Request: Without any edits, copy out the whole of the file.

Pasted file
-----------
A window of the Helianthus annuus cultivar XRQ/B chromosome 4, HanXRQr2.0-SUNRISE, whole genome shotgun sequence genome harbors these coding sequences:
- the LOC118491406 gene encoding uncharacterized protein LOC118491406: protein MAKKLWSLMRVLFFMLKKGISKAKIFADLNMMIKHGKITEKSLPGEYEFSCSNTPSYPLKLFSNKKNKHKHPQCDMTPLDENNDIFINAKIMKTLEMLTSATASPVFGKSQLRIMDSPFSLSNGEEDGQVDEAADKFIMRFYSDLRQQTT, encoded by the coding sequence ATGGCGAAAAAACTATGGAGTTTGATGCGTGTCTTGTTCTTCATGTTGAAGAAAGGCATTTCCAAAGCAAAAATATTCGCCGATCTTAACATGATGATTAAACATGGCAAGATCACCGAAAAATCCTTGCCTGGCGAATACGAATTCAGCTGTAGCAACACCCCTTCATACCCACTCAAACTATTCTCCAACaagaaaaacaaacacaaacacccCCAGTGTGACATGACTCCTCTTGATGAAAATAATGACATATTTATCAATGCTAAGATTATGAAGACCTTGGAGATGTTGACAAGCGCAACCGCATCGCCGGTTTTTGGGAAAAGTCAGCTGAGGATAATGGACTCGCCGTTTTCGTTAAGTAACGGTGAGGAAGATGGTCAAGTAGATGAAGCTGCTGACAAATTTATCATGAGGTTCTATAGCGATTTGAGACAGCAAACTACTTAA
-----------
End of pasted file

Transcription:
A window of the Helianthus annuus cultivar XRQ/B chromosome 4, HanXRQr2.0-SUNRISE, whole genome shotgun sequence genome harbors these coding sequences:
- the LOC118491406 gene encoding uncharacterized protein LOC118491406: protein MAKKLWSLMRVLFFMLKKGISKAKIFADLNMMIKHGKITEKSLPGEYEFSCSNTPSYPLKLFSNKKNKHKHPQCDMTPLDENNDIFINAKIMKTLEMLTSATASPVFGKSQLRIMDSPFSLSNGEEDGQVDEAADKFIMRFYSDLRQQTT, encoded by the coding sequence ATGGCGAAAAAACTATGGAGTTTGATGCGTGTCTTGTTCTTCATGTTGAAGAAAGGCATTTCCAAAGCAAAAATATTCGCCGATCTTAACATGATGATTAAACATGGCAAGATCACCGAAAAATCCTTGCCTGGCGAATACGAATTCAGCTGTAGCAACACCCCTTCATACCCACTCAAACTATTCTCCAACaagaaaaacaaacacaaacacccCCAGTGTGACATGACTCCTCTTGATGAAAATAATGACATATTTATCAATGCTAAGATTATGAAGACCTTGGAGATGTTGACAAGCGCAACCGCATCGCCGGTTTTTGGGAAAAGTCAGCTGAGGATAATGGACTCGCCGTTTTCGTTAAGTAACGGTGAGGAAGATGGTCAAGTAGATGAAGCTGCTGACAAATTTATCATGAGGTTCTATAGCGATTTGAGACAGCAAACTACTTAA